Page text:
User: cassels Topic: Health in Canadian Media
Category: Research Studies
Last updated: Aug 29 2015 06:53 IST RSS 2.0
 
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Rain won’t slow riders on a mission to conquer cancer 29.8.2015 Vancouver Sun: News
There won’t be a kilometre in the 240 he will pedal this weekend to Seattle and back that Paul Balfour won’t be thinking of his late wife, Pam, and his son, Alex. Pam died in 2005 after a six-year struggle against brain cancer. Five years later, Alex — 12 at the time — was diagnosed with leukemia.
Terry Fox legacy still runs strong at 35 29.8.2015 Ottawa Citizen: News
On a frigid, wet and windy April morning in 1980, with traces of snow still on the ground, a young man who three years earlier had lost his right leg to cancer dipped his prosthetic leg into the Atlantic Ocean and, heading west, began to run. Thirty-five years later, it’s difficult to imagine a Canada […]
YummyMummyClub.ca teams up with IWK pain researcher 28.8.2015 CBC.ca: Health
Toddlers Miss Flu Shots 20120514

Of all the reams of new health research published in academic journals each year, only a tiny sliver ever makes its way into the hands of regular people. And even then it can take a long time.

A brief history of 3D printing 28.8.2015 Ottawa Citizen: News
On that evening, more than three decades ago, when he invented 3D printing, Chuck Hull called his wife. She was already in her pyjamas, but he insisted that she drive to his lab to see the small, black plastic cup that he had just produced after 45 minutes of printing. It was March 19, 1983. […]
Superstar doctor brings medicine's 3D future to Ottawa 28.8.2015 Ottawa Citizen: News
From personalized replacement body parts to safer surgeries, 3D printing is revolutionizing medicine. Dr. Frank Rybicki, an American expert in the field, tells Andrew Duffy what the future holds ­— and why he’s set up shop in Ottawa.   Five weeks after arriving as the new chief of medical imaging at The Ottawa Hospital, Dr. Frank […]
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It's West Nile Virus season - here's how to stay protected 28.8.2015 CBC.ca: Health
li-mosquito620

Dr. Mark Loeb, an infectious disease specialist for Hamilton Health Sciences, offers advice on how to stay protected from West Nile Virus.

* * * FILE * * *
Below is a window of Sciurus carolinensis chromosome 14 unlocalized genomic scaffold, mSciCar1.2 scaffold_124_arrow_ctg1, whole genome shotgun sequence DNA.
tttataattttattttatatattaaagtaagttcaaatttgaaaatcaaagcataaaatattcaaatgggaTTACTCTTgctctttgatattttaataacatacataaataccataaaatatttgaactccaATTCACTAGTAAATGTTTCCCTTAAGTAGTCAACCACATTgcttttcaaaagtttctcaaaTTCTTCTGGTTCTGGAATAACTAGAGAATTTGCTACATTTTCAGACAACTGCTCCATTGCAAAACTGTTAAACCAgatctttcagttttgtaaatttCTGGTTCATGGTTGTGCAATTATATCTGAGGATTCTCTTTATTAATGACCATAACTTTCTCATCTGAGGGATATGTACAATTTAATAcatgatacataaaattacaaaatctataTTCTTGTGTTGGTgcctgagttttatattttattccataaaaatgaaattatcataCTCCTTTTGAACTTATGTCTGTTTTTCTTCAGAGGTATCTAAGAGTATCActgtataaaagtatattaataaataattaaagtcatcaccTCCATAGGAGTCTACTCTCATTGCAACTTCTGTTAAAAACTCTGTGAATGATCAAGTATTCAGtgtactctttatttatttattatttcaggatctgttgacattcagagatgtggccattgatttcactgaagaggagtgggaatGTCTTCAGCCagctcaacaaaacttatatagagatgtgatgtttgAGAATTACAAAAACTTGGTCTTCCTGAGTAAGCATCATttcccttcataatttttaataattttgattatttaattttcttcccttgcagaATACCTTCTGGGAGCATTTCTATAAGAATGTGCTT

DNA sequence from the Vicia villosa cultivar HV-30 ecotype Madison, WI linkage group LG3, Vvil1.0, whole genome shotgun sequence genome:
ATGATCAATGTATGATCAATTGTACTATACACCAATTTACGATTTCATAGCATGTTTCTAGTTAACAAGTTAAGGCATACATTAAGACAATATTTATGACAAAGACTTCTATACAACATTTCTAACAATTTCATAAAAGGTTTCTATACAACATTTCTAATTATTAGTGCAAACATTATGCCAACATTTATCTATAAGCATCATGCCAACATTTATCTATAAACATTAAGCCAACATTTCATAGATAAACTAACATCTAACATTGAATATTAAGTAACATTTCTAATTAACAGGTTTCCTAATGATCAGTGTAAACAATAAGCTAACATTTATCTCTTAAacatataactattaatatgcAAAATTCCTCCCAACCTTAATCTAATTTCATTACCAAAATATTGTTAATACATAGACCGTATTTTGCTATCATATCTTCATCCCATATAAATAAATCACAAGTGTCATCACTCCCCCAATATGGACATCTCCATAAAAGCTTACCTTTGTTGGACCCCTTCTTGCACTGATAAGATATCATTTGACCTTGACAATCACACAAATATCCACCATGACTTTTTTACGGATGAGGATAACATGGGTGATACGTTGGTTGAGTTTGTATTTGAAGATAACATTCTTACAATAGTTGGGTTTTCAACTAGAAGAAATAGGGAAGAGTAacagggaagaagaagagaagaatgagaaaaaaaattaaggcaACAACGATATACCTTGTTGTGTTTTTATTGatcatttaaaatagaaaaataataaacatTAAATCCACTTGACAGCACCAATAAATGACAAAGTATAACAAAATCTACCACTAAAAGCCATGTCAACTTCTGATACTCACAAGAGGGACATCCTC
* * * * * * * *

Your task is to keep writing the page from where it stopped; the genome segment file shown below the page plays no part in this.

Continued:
Some Inuit may be refusing cancer treatment, study indicates 28.8.2015 CBC.ca: Health
Ely Panipakoocho

Thirty per cent of Inuit cancer patients from Baffin Island over a 10-year period weren't sent for chemotherapy or radiation treatment, according to a new study by the Ottawa Hospital Cancer Centre.

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Life span gains seen worldwide, but healthy life expectancy is rising more slowly 28.8.2015 CBC.ca: Health
Life expectancy

People around the world are living longer, but many are also living sicker lives for longer, according to a study of all major diseases and injuries in 188 countries.

New study finds some Inuit may be refusing cancer treatment 28.8.2015 CBC.ca: Health
Ely Panipakoocho

Thirty per cent of Inuit cancer patients from Baffin Island between 2000 and 2010 weren't sent for chemotherapy or radiation treatment, according to a new study by the Ottawa Hospital Cancer Centre.

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77% of Canadians support assisted suicide, poll shows 28.8.2015 Toronto Star: Living
A large and growing majority of Canadians support physician assisted death, a new poll has found, even as many of the country’s doctors report they would refuse to end a patient’s life. According to a Forum poll released Friday,77 per cent of the population believes in doctor-assisted suicide for people who are terminally ill, up 10 per cent from a similar poll the firm conducted just four years ago. The survey of 1,440 voters found support was strong across all age groups and political affiliations. Linda Jarrett, an assisted-dying advocate who has been living with multiple sclerosis for 17 years, said she was encouraged by the findings. “It is important to me that polls are showing more and more people in agreement,” the 67-year-old told the Star from her hospital bed in Kitchener, where she is recovering from surgery to repair a broken hip. “C’est ma vie, c’est mon choix,” said the former elementary French teacher. “It’s my life, it should be my choice.” Wanda Morris, the CEO of Dying with Dignity ...